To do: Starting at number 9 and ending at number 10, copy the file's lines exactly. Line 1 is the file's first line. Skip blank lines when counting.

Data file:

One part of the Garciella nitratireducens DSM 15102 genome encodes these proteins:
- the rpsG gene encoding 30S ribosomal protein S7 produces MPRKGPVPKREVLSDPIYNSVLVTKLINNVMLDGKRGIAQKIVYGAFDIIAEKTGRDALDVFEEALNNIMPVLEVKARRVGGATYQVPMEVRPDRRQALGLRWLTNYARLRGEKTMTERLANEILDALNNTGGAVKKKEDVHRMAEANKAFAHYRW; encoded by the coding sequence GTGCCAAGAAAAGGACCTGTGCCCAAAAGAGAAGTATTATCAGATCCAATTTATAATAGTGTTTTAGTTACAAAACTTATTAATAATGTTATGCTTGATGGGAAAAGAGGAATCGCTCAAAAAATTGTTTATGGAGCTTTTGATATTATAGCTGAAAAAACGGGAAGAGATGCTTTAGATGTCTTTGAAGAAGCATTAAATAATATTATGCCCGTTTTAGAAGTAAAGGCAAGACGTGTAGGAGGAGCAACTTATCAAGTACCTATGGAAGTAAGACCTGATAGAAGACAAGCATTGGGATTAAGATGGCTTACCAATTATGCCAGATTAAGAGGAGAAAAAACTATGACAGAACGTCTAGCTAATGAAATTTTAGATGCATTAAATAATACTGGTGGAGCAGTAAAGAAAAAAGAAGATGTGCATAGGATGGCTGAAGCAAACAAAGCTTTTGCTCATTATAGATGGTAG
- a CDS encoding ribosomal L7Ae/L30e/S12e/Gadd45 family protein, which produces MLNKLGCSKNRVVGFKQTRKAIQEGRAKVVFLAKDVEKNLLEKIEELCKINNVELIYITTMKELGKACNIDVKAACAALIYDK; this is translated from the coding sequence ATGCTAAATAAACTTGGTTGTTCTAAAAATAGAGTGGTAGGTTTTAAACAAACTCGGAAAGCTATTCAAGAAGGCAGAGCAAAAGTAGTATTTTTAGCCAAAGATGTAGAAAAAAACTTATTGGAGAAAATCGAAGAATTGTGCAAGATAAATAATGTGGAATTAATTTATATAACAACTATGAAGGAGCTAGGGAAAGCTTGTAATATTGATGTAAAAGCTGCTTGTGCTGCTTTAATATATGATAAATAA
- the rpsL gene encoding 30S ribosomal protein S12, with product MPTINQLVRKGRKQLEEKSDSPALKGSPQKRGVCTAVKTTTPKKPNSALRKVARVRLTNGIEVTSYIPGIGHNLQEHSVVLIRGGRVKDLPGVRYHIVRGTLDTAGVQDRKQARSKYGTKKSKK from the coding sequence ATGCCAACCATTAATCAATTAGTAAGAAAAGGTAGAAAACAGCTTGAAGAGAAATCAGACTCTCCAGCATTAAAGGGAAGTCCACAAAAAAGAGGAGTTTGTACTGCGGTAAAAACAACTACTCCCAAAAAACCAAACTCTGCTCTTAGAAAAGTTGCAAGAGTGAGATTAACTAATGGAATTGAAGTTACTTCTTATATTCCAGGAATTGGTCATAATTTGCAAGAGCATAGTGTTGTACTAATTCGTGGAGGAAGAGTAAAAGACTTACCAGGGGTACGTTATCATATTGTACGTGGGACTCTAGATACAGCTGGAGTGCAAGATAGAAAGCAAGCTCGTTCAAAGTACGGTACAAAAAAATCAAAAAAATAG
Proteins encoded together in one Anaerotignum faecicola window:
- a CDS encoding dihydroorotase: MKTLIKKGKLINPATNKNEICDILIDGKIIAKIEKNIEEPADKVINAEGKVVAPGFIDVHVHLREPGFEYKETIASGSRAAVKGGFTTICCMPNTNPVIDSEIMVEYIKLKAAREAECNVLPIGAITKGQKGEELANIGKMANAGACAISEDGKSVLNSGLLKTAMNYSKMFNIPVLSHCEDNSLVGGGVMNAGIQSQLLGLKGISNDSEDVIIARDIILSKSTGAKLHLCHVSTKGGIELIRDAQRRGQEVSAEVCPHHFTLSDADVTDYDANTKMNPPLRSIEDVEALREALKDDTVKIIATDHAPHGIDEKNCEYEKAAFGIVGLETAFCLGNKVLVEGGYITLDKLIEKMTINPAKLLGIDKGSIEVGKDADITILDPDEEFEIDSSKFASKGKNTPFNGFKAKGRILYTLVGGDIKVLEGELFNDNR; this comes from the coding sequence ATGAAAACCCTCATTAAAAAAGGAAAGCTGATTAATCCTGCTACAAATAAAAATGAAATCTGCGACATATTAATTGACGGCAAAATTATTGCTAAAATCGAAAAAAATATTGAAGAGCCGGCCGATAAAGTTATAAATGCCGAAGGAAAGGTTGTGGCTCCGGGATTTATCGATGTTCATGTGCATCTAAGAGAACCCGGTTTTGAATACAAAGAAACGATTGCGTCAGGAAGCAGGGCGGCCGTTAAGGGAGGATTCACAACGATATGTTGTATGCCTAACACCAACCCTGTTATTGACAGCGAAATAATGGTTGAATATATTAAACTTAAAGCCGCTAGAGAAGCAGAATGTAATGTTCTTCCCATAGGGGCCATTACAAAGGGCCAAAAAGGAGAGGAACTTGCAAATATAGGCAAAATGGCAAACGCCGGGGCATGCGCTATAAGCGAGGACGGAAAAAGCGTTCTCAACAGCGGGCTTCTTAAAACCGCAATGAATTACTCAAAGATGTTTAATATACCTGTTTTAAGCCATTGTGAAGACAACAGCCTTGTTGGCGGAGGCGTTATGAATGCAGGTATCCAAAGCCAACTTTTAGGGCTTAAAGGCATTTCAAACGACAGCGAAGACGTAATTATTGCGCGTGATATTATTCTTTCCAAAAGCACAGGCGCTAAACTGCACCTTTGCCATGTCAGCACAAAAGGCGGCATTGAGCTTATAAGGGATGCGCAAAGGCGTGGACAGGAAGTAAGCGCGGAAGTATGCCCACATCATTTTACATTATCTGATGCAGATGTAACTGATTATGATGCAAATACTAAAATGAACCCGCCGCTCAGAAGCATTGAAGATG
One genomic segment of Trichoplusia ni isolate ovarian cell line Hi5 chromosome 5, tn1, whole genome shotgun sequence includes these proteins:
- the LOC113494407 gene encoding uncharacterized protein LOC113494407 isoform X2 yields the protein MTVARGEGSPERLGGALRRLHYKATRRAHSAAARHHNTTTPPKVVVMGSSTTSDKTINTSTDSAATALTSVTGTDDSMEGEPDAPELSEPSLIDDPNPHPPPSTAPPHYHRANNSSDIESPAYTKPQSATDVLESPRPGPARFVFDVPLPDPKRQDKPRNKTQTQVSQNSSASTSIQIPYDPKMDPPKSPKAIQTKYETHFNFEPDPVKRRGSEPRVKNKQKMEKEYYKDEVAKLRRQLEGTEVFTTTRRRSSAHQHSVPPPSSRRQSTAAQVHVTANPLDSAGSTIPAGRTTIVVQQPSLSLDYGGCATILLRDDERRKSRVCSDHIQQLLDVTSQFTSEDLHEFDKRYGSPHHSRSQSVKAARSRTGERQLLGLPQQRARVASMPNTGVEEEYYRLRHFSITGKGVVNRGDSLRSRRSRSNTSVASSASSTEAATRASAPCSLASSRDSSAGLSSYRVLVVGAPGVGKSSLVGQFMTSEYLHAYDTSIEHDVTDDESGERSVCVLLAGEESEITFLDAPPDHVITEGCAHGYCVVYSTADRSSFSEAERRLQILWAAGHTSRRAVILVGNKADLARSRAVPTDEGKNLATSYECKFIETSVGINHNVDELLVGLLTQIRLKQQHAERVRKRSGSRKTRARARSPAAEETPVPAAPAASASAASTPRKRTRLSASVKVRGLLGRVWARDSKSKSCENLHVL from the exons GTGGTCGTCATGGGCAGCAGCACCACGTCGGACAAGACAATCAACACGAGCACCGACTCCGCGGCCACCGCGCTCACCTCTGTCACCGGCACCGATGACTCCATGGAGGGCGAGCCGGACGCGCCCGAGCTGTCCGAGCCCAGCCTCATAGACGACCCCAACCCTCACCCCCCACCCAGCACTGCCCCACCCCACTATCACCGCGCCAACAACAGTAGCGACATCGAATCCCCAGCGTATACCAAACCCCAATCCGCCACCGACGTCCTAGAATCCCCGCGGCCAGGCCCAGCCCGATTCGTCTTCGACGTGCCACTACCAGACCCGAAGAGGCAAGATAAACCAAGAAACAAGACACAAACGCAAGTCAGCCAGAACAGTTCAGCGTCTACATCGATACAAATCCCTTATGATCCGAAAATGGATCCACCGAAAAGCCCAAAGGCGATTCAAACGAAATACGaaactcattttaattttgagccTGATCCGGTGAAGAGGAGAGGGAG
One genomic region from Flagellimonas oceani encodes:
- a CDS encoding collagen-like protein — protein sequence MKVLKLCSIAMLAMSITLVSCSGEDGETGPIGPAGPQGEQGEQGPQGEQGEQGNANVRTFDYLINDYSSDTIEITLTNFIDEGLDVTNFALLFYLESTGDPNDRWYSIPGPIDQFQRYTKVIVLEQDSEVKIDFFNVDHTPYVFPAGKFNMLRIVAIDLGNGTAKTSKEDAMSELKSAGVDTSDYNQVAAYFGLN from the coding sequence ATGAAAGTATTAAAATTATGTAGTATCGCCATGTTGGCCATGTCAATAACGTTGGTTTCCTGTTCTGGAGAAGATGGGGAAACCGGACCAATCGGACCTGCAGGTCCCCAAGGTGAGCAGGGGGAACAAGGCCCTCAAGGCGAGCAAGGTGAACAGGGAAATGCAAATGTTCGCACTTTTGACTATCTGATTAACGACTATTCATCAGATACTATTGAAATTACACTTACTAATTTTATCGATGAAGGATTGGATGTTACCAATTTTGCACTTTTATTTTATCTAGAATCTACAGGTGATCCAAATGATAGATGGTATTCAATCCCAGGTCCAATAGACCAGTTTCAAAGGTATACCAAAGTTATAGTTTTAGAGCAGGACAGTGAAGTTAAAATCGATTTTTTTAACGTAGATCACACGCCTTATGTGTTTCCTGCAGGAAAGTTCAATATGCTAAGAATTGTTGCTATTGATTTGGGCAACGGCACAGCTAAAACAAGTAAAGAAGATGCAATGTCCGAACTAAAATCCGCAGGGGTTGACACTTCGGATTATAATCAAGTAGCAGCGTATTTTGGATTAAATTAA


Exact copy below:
One genomic region from Flagellimonas oceani encodes:
- a CDS encoding collagen-like protein — protein sequence MKVLKLCSIAMLAMSITLVSCSGEDGETGPIGPAGPQGEQGEQGPQGEQGEQGNANVRTFDYLINDYSSDTIEITLTNFIDEGLDVTNFALLFYLESTGDPNDRWYSIPGPIDQFQRYTKVIVLEQDSEVKIDFFNVDHTPYVFPAGKFNMLRIVAIDLGNGTAKTSKEDAMSELKSAGVDTSDYNQVAAYFGLN from the coding sequence ATGAAAGTATTAAAATTATGTAGTATCGCCATGTTGGCCATGTCAATAACGTTGGTTTCCTGTTCTGGAGAAGATGGGGAAACCGGACCAATCGGACCTGCAGGTCCCCAAGGTGAGCAGGGGGAACAAGGCCCTCAAGGCGAGCAAGGTGAACAGGGAAATGCAAATGTTCGCACTTTTGACTATCTGATTAACGACTATTCATCAGATACTATTGAAATTACACTTACTAATTTTATCGATGAAGGATTGGATGTTACCAATTTTGCACTTTTATTTTATCTAGAATCTACAGGTGATCCAAATGATAGATGGTATTCAATCCCAGGTCCAATAGACCAGTTTCAAAGGTATACCAAAGTTATAGTTTTAGAGCAGGACAGTGAAGTTAAAATCGATTTTTTTAACGTAGATCACACGCCTTATGTGTTTCCTGCAGGAAAGTTCAATATGCTAAGAATTGTTGCTATTGATTTGGGCAACGGCACAGCTAAAACAAGTAAAGAAGATGCAATGTCCGAACTAAAATCCGCAGGGGTTGACACTTCGGATTATAATCAAGTAGCAGCGTATTTTGGATTAAATTAA